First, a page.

"If a good review requires an analogy, then I will say that comparing Gunstar Super Heroes to a bigger, better, more complete action game is like comparing the Bible to an actual novel. This is to say nothing of my religious beliefs or my opinion on the Bible as a piece of historic literature (my thoughts on this matter do not belong at a place like HonestGamers), but let's make this clear: Do you ever just read the Bible, chapter by chapter, like a normal book? Of course not. You r..."
If a good review requires an analogy, then I will say that comparing Gunstar Super Heroes to a bigger, better, more complete action game is like comparing the Bible to an actual novel. This is to say nothing of my religious beliefs or my opinion on the Bible as a piece of historic literature (my thoughts on this matter do not belong at a place like HonestGamers), but let's make this clear: Do you ever just read the Bible, chapter by chapter, like a normal book? Of course not. You read individual segments, quotes, and passages as appropriate. If you were to speed straight through it like you would with, I don't know, Dune, it would seem randomized and unfocused, like a book that was written by numerous authors who generally had the same theme in mind but all wrote about different things. (Which makes sense, because that's exactly what it is.)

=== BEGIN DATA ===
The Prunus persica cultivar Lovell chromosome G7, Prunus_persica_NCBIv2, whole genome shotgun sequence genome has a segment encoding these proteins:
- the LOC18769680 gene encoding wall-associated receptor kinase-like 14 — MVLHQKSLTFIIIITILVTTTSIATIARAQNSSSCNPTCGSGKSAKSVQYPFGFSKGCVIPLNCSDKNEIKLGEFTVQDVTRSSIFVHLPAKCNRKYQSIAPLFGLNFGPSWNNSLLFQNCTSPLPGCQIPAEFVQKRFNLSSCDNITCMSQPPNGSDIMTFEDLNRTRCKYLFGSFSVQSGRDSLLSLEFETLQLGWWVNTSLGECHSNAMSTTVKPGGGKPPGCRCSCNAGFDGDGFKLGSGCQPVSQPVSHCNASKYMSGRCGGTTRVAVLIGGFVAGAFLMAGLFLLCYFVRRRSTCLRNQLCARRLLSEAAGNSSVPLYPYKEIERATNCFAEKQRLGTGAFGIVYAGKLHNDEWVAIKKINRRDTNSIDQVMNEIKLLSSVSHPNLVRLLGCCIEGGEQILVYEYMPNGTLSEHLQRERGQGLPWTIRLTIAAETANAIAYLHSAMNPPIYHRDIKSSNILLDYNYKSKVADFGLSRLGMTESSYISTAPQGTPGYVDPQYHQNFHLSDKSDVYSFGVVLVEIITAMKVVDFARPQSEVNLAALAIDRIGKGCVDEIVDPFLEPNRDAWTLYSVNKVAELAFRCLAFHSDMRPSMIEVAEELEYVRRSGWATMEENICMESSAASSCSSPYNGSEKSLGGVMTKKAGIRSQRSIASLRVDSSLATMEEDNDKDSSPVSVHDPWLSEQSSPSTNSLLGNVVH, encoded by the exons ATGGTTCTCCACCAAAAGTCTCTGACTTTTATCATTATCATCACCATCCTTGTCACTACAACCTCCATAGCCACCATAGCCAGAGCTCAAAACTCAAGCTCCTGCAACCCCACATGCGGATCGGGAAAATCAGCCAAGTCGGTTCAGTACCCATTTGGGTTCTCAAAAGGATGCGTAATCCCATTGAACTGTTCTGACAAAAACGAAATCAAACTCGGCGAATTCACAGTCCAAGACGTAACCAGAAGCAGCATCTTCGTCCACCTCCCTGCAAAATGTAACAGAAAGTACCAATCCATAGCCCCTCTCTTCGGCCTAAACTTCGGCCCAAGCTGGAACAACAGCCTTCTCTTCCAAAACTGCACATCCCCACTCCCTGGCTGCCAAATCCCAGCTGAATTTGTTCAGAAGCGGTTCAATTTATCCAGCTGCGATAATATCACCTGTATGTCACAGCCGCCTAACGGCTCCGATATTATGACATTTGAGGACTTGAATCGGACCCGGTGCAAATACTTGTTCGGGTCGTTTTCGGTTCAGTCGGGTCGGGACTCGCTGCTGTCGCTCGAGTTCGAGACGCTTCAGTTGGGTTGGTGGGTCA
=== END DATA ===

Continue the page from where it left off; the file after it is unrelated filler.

Super Heroes is faced with precisely the same scenario, albeit without the historical background, inspirational status, and audience of millions. It's an action game, and it's comprised of parts that all add up to create the image of one big, loud, effects-driven Action Game. But the whole thing is so jumpy and unclear in its intentions that I can't even come up with a simple, fitting description of it beyond that. It literally feels as if every level was designed by different people, people who had little in common in their goals other than to jam-pack each stage with lots of shooting and explosions and whatnot. Playing in short segments and brief sessions will probably provide you with a decent amount of entertainment, but running through it all at once will leave you dazed and confused.
My experience with the original game, Gunstar Heroes, is so limited (and occurred so long ago) that I'm unable to recall whether or not it followed the same structure. I can tell you, though, that Super Heroes in its most basic form seems to imitate the success of side-scrolling action titles like Contra and Metal Slug, electing to become a side-scrolling action title itself, in which Things Must Be Shot.
When it keeps things simple, it's unsurprisingly enjoyable. Developer Treasure has demonstrated before that it understands many of its audience's primary sources of satisfaction; namely, shooting stuff and watching stuff blow up. Placing this in a side-scrolling, platforming environment has worked before, and there's no reason it wouldn't work now. Indeed, when Super Heroes tries to be all Metal Slug-y in its approach to conventional action game design, it's perfectly fine.